Coaching – Gameplan Edition

Mike Shanahan and Jim Haslett had months to prepare for New Orleans. And Shanahan's NFL opening day record (15-4) speaks for itself. Week two is different. Week two settles into the "normal" preparation cycle with current game tape to study for both his own team and the upcoming opponent. St. Louis Rams head coach Jeff Fischer is no slouch–you can rest assured he will have his team ready to play, fundamentally sound, and will throw looks at the Redskins that they will not have seen before.

This will be a good early test of the 2012 Redskins' brain trust. Will their game plans prove as on-target and effective with one week to prepare? Will they succeed in keeping the young Redskins from suffering a classic "letdown" game after the emotional upset win against the Saints?

One thing about the NFL–last week is always a long time ago.

Coaching – In-Game Edition

If the Redskins succeed in building a two- or even three-possession second half lead again, will they, unlike last week, feel comfortable enough to let their rookie quarterback step on the proverbial snake's neck and finish the Rams off? Because last week, it says here, they did not.

The Saints game should never have come down to a 40-yard Drew Brees lob into the endzone from possible overtime. It should never have been that close; not with as dominant as the Redskins had been in building a 16-point lead heading into the fourth quarter. The Saints hadn't stopped the Redskins all day, nor had much luck moving the ball againt them. It all seemed to change then, in a way that felt eerily foreboding.

Judge for yourself...

September 11, 2012

Remembrance and Celebration

Tuesday, September 11.

It is something I know, deep in my bones, yet only occasionally acknowledge. Let today be such a day.


... grants the unselfconscious, joyful gift of celebrating this:


September 7, 2012

Redskins New Era Faces Stern First Test

With the 2012 NFL season and dawn of a new era in Redskins football (make no mistake, boom or bust, history will record 2012 as the beginning of the Robert Griffin III Era) just two days away, let us take a last  lingering look at the Big Picture.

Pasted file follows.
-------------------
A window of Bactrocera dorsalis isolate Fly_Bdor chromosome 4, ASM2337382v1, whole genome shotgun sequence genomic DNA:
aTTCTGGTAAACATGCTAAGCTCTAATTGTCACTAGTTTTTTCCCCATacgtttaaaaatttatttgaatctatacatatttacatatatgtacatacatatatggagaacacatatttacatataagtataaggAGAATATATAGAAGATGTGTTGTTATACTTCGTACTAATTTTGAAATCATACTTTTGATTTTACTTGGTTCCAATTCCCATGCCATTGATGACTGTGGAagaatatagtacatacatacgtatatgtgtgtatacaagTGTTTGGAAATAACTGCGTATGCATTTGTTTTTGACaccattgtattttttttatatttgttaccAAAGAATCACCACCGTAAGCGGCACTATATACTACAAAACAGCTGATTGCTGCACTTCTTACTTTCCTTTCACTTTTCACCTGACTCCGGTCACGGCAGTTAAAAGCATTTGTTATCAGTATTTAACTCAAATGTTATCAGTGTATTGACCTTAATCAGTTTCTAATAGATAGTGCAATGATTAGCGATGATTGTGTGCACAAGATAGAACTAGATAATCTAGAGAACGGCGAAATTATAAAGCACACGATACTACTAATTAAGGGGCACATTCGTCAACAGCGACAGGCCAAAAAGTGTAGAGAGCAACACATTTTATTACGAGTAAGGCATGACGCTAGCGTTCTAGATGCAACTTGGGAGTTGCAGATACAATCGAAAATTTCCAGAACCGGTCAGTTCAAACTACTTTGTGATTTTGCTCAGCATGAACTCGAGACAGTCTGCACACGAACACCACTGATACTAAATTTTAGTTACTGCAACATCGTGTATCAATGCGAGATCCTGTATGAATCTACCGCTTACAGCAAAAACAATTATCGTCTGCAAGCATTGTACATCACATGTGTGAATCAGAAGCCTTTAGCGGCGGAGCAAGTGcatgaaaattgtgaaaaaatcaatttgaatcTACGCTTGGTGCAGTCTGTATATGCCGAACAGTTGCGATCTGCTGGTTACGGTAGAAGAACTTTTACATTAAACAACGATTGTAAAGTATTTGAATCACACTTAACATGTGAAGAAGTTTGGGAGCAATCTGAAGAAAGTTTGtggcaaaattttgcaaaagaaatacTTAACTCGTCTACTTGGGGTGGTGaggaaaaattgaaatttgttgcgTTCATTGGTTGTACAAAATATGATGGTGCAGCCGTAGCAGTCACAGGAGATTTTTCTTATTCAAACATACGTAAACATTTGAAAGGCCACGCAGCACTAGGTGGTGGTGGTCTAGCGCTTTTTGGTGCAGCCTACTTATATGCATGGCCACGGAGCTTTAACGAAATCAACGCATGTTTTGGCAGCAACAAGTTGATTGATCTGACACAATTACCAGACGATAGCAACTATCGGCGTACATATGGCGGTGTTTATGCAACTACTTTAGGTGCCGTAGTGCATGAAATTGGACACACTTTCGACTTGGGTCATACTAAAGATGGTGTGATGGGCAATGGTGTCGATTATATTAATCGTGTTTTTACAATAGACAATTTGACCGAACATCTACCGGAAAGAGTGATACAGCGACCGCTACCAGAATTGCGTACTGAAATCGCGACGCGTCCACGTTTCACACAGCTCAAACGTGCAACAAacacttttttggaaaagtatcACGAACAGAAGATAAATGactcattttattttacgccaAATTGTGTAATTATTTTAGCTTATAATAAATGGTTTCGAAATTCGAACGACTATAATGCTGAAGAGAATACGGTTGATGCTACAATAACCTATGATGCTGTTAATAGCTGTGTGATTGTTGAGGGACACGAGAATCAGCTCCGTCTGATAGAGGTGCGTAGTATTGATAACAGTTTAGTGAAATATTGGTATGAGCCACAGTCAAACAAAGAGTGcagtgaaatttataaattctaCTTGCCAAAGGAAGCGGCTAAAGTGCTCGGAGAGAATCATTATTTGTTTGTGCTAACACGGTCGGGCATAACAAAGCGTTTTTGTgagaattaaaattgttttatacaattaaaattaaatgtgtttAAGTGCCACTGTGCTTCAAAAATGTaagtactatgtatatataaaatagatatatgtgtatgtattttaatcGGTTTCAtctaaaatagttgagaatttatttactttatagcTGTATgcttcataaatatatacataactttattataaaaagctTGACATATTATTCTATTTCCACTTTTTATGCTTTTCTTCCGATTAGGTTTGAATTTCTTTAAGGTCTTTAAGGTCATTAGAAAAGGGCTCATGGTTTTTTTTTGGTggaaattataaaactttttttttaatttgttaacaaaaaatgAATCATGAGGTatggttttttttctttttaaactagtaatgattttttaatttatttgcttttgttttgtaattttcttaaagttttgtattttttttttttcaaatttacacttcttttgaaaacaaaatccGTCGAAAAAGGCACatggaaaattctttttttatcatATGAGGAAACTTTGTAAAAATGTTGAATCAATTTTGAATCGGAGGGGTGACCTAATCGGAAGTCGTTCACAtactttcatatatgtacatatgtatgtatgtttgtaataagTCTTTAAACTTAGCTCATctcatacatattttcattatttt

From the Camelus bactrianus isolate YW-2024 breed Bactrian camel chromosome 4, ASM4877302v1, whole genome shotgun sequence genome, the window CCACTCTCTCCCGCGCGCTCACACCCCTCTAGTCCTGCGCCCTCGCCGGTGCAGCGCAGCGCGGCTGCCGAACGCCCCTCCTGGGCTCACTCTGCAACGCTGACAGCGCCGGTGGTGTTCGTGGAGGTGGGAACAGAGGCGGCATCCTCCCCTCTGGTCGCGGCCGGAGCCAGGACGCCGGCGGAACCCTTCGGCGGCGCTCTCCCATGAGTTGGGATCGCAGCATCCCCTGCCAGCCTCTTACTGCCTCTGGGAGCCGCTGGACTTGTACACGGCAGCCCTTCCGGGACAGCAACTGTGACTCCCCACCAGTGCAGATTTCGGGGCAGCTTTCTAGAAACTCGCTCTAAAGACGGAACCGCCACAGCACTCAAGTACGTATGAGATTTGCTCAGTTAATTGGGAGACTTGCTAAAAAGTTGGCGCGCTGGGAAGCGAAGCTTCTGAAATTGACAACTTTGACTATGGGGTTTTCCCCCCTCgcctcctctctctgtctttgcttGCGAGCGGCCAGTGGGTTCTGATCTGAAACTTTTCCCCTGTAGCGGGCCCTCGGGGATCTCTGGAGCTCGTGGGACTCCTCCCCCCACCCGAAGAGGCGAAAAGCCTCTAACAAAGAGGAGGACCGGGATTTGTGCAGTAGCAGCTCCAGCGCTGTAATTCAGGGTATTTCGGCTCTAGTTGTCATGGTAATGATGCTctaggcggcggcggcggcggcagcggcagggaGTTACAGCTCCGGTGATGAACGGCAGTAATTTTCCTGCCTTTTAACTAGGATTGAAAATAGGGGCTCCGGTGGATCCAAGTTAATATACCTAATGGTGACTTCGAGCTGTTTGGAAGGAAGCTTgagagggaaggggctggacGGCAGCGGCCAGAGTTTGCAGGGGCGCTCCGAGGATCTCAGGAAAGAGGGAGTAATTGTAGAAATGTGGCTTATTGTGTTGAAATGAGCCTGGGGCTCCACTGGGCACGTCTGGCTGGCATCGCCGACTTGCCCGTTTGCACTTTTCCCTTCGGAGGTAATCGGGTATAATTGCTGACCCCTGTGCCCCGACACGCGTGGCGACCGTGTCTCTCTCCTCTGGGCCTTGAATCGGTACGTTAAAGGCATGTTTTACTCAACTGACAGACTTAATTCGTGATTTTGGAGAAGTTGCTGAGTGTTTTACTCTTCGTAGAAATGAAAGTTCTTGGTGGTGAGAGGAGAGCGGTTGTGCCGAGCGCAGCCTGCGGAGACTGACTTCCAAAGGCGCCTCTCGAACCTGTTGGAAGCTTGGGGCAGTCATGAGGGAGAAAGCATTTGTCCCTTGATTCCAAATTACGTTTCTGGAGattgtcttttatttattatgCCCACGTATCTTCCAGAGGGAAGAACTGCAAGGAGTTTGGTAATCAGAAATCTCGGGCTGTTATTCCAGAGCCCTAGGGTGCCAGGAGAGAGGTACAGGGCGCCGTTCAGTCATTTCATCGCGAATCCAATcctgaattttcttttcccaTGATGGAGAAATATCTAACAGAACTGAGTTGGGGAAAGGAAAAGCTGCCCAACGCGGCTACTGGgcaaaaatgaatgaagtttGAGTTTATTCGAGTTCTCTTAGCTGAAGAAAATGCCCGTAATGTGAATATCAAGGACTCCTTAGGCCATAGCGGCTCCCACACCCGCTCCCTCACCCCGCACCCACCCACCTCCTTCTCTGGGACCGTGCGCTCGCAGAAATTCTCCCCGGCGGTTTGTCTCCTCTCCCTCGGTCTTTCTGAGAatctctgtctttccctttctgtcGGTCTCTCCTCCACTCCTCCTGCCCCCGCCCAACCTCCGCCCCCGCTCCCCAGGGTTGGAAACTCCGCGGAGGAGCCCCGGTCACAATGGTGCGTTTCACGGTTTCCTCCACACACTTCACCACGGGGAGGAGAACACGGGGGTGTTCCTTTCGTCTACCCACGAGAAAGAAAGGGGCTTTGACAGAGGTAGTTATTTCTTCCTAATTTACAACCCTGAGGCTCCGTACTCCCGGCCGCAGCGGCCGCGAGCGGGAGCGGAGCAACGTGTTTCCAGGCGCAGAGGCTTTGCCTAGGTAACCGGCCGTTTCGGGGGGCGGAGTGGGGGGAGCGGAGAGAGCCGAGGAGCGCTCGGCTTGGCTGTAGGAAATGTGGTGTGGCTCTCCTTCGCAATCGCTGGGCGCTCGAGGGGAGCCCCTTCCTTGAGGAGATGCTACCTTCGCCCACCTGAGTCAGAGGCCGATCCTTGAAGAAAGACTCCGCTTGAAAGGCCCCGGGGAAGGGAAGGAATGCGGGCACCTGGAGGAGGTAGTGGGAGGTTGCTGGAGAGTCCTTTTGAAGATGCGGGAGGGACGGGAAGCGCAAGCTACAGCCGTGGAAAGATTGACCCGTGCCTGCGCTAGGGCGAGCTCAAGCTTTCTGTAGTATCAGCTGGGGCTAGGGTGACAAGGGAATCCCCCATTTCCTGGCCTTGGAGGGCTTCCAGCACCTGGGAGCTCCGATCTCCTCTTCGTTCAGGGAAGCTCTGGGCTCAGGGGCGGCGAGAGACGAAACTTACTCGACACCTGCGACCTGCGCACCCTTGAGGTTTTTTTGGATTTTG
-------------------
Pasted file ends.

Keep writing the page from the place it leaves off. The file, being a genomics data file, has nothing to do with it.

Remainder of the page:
Because come Sunday, and then over the five months to follow, we will spend our time burrowing deep into into the delicious minutia of the games themselves.

* deep breath *

The preseason (3-1) was certainly satisfying. There were plenty of positives:
  • flashes of RG3 potential
  • surprisingly crisp rookie backup QB Kirk Cousins
  • powerful rookie RB Afred Morris
  • as deep and athletic a WR corps as we have seen since The Posse
  • something only veteran Redskins observers can recall--apparent depth. This is something the Redskins have NOT boasted in recent memory. The thorough dismantling and domination of Tampa Bay's backups by Washington's offered, at the very least, a comforting sense that the tide may indeed be rising.   
Did the preseason provide reason for optimism, even with the first-half egg the team laid up in Chicago? Absolutely. There were unmistakeable signs of emerging talent and a team coming together. If one squinted his/her eyes just a bit, one could even see the realistic possiblity that the first year of the new era could feature meaningful games in December.

Coins, of couse, have two sides. There were also reminders that this Redskins team is still very much a work in progress. One need only cue up the aforementioned first half in the Windy City as Exhibit A.

The preseason saw:
  • clear "rookie moments" from the young franchise quarterback
  • hold-your-breath, cover-your-eyes moments courtesy of the offensive line's pass protection
  • perhaps most saliently (heading into a week one matchup against New Orleans Saints QB Drew Brees and his high-flying passing circus), a defensive secondary that may test the metro area's Pepto and Advil reserves this fall.
Cause for concern? Of course there is. The team is not a finished product (assuming there is such a thing in today's NFL). In addition to starting a raw rookie at quarterback, the offensive line remains transitionary at best and the defensive secondary could wear question marks instead of numerals. Which would be better than targets, but still.

So just as it is possible to imagine meaningful games in December, it is also possible to imagine playing out the string by November. Damn coins.

The 2012 preseason in a nutshell? More good than bad.

* flush *

On to Game One...